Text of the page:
University of Tasmania
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Strategic behaviour analysis and modelling of electricity prices of Australian national electricity market

posted on 2023-05-28, 00:51 authored by Ghahremanlou, A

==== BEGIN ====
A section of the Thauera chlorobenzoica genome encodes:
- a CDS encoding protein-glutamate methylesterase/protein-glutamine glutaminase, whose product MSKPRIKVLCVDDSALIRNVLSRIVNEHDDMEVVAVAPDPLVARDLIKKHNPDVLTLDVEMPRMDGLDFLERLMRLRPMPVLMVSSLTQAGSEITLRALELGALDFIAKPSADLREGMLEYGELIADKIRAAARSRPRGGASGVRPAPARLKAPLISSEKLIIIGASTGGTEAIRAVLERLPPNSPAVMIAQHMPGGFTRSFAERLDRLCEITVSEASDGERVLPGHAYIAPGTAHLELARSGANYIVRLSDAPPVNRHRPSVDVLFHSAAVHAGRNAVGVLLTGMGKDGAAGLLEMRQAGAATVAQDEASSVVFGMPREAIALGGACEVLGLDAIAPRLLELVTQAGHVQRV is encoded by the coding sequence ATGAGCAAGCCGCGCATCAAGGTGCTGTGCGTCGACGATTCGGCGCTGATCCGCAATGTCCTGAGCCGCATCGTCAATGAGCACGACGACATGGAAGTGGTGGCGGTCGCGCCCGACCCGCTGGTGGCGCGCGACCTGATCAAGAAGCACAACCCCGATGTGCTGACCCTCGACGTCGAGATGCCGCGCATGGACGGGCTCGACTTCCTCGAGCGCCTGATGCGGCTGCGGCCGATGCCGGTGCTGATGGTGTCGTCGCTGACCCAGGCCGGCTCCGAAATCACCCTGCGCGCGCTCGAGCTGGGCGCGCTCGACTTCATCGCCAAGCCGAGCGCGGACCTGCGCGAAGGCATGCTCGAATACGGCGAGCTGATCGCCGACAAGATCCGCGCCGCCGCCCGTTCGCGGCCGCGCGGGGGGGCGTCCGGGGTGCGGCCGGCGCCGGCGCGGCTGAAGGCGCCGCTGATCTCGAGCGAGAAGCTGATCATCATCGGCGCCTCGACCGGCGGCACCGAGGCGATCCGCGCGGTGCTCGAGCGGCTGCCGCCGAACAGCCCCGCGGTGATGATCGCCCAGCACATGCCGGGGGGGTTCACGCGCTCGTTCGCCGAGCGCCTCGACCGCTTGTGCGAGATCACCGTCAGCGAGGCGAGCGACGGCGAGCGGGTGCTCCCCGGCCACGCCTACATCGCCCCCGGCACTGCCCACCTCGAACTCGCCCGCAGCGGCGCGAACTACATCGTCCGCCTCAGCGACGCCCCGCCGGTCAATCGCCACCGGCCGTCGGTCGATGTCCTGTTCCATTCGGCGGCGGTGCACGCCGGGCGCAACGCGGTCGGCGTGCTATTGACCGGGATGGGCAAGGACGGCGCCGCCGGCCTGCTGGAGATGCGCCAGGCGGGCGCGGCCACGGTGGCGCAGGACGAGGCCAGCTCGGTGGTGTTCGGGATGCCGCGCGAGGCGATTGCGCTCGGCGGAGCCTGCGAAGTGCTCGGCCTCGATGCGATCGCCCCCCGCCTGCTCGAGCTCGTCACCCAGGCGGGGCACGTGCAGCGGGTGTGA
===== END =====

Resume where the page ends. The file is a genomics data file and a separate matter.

The Australian electricity market has a unique structure for determining wholesale prices. Market prices have been high, volatile, average prices have risen dramatically since market deregulation in 1997 to 2017-2018 and there has been significant concerns over future electricity supply security and investment. This dissertation provides three economic studies addressing challenging areas for development in the Australian National Electricity Market, namely price formation, generators' bidding behaviour and decomposing the price development in this market. This dissertation embodies a comprehensive dataset pertaining to each five-minute dispatch interval. Seven different data files were obtained from Australian Energy Market Operator. Advanced programming scripts have been developed to process the data, rectify the issues found, extract generators' specific attributes like fuel type and capacity, track the history of their bidding activity, identify the associated market information and to concatenate all of them as one dataset. The first paper examines an important issue in the Australian National Electricity Market (NEM): what are the quantitative implications of the bidding/rebidding rules in the current market design? We apply and extend existing literature on electricity markets with the objective of quantifying the market effects of generator behaviour. We utilise bid data in conjunction with price and quantity observations to determine whether there are consistent variations in equilibrium prices occurring year-round in the NEM as a result of rebidding. We achieve this by emulating a modified version of the market dispatch algorithm. This allows us to examine the dynamics of market outcomes from the time of initial offer to the time of dispatch. We analyse market outcome dynamics in conjunction with the corresponding number of rebids to elucidate any relationships that are present. The results are of policy importance given the flaws of the market design are found out and draws attention for immediate consideration. The second paper investigates how market signals in dispatch equilibria in the Australian National Electricity Market (NEM) impacts the electricity generating firms' bidding behaviour. We examine the information observed by generators at each five-minute auction to analyse how generators restate their initial and subsequent offers in response to such information. Utilizing the constructed high frequency dataset which consists of the intra-day supply bids of each generator, we illustrate that firms actively respond to the market signals in dispatch equilibria by rotating their supply curves within each trading interval. We disaggregate the effect of dispatch equilibria by the type of the generator. Further, we extend our specifications to account for difference in responses to change in prices arising from generators' bidding behaviour over dispatch intervals. The third paper extends existing theoretical frameworks describing electricity markets where each generator provides the Market Operator (MO) with a supply schedule in advance. The MO combines these with demand forecasts to produce equilibrium prices and instructs firms on their dispatch. We incorporate the possibility that generating firms may rebid (or revise) their supply schedule prior to dispatch - an important feature of markets in many countries which has not previously been included in theoretical models. We show that a dominant firm can gain substantially by manipulating its bids, and take advantage of the opportunity to submit rebids. In the Australian National Energy Market (NEM) where settlement prices are an average of six dispatch prices, it can, for example, withhold capacity at lower prices for the first bid in a period, creating a price hike, and then add capacity at lower prices to ensure dispatch. Using data from the Australian NEM we provide the first empirical evidence consistent with the hypothesized theoretical behaviour in the observed data


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